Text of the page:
Tuesday, December 16, 2008

Sauerbraten (Page 421)

RECIPE #888

  • Date: Sunday, December 7, 2008 -- 10pm
  • Location: Bloomington, IN
  • Kitchen: My Apartment
  • Dining Companion: Matty
  • Recipe Rating: A-


Sauerbraten is a food that I have long been scared of (more on that below) so I put off making this recipe. But the other day I ran across this recipe in The Book, read it, and decided I should give sauerbraten another try. So I gave myself a little pep talk that went something like this, "Teena, sauerbraten is braised beef. You love braised beef. So get over it and make the recipe!" And I did and I was greatly rewarded. This dish was awesome. I started by marinating 3 and a half pounds of beef chuck roast for 3 days in a mixture of red wine, water, red wine vinegar, carrot, garlic, bay leaves, peppercorns, thyme, salt, and onions. After 3 days I removed the beef from the marinade, browned it, then braised it atop some cooked onions, in the strained marinade, for almost 3 hours. After it was falling apart tender, I made a sauce with the strained braising liquid, red wine vinegar, sugar, and raisins, thickened with a roux of butter and flour, and some gingersnap cookies! Yum! The beef was perfectly braised, and it had a wonderful flavor through and through -- the days of marinating were certainly effective. The sauce was tasty with lots of depth of flavor to it. I wasn't totally sold on the raisins in it, but other than that it was lovely. I am a huge fan of thickening sauces with gingersnaps (my gravy recipe standby for Thanksgiving is a gingersnap gravy!), and the cookies in this recipe added a nice flavor to the sauce. Overall this was a fantastic way to turn some cheap beef into something truly delicious!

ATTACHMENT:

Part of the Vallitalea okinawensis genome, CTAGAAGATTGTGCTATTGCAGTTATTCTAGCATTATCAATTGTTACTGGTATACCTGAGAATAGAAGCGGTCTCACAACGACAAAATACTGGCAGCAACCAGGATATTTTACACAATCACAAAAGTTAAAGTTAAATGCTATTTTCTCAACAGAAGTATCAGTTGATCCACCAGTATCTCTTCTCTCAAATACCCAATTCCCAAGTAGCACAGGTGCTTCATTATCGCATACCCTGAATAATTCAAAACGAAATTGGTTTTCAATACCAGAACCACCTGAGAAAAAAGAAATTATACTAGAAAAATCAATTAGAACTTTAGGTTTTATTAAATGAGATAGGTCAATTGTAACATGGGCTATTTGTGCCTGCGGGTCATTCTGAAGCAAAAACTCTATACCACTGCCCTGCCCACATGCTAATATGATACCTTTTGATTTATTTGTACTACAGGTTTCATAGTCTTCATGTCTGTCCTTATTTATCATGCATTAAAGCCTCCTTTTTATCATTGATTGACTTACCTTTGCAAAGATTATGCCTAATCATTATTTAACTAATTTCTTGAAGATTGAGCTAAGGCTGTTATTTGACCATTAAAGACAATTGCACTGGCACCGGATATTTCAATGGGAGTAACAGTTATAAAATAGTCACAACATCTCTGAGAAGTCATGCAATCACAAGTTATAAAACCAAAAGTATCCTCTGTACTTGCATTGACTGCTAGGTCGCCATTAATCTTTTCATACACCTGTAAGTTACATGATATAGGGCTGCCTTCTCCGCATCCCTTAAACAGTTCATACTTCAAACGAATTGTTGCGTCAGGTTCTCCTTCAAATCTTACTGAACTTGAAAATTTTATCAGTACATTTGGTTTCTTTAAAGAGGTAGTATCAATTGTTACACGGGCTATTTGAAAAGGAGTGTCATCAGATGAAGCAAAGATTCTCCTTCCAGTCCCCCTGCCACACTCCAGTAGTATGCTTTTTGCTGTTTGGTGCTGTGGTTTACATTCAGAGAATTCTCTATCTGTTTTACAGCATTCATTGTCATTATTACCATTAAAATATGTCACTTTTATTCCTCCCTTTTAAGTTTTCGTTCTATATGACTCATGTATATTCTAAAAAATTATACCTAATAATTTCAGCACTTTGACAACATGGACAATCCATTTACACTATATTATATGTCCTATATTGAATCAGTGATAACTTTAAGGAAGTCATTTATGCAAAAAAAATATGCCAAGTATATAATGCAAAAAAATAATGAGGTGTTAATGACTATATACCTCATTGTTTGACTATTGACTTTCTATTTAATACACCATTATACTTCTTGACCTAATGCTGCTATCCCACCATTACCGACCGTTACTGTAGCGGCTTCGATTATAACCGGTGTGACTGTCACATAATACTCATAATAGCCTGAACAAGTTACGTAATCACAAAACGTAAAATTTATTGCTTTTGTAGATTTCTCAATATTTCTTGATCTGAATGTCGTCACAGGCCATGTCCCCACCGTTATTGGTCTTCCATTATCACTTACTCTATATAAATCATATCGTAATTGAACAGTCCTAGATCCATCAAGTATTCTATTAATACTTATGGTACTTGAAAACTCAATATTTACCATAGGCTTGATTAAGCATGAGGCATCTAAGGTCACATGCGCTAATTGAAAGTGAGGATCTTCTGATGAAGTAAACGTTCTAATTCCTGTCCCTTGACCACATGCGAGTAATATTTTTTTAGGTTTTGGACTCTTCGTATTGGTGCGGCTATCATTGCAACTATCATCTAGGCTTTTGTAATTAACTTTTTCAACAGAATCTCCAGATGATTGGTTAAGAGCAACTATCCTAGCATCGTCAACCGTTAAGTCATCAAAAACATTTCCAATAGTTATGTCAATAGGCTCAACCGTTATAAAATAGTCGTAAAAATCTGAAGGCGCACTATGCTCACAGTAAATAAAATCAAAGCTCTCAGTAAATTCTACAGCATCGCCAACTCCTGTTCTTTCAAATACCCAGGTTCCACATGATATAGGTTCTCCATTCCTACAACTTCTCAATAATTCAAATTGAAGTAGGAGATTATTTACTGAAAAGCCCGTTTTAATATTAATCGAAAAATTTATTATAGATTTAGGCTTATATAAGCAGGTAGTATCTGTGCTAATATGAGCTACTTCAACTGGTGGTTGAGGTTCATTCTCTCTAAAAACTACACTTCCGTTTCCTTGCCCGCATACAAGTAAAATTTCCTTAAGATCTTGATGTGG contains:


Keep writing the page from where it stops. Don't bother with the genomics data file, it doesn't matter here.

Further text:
This recipe isn't online.

So why the fear of sauerbraten? Well, when I was young (around 10 years old) I spent a few weeks at a German language immersion camp for a couple summers in a row. Yes, at the time I spoke German. No, I do not any more. It was a cool idea though. It was like a typical summer camp: swimming, canoeing, campfires, etc..., except that the counselors and other adults would only speak to you in German, and the kids were supposed to speak to each other only in German too (which they did -- more or less). We also had language class a couple hours a day to improve our skills. It is so much easier to pick up a language at that age than it is as an adult, so even without much background you could get by pretty well after a week or so. [Side Note: I was working out in the gym at Stanford one day when I was an undergraduate, and Chelsea Clinton came up to me and said, "You went there to?" I was wearing a t-shirt from this immersion camp, and apparently she and I had been there the same summer. Small world!] Anyway, the whole place was German themed. We sang German songs. We read German books. And, of course, we ate German food. I am a pretty flexible eater, but I was pickier in those days. And my parents raised me with the rule that I could eat (or not eat) whatever I wanted. We didn't have any of this Clean Plate Club nonsense in our house, and we weren't required to eat things we didn't like. Not so at German camp. The rule enforced there was that you had to try everything. For me, now, that sounds like a fun rule, but for a 10-year-old version of me, it was bad. I didn't like being forced to eat things that didn't taste good. And although the food there was pretty decent, a lot of it just didn't appeal to me. For instance: sauerbraten. I ate it. But it has since been ingrained in my mind as one of the few foods that someone has forced me to eat when I didn't want to. And until I made this, I don't think I had eaten it since. Turns out, I love it!

2 comments:

Jessica said...

That story is incredibly cool!

I wish I had gone to an immersion camp--my Japanese ability has really gone down in the last few years...

Teena said...

Yeah, immersion camp was really fun -- I highly recommend!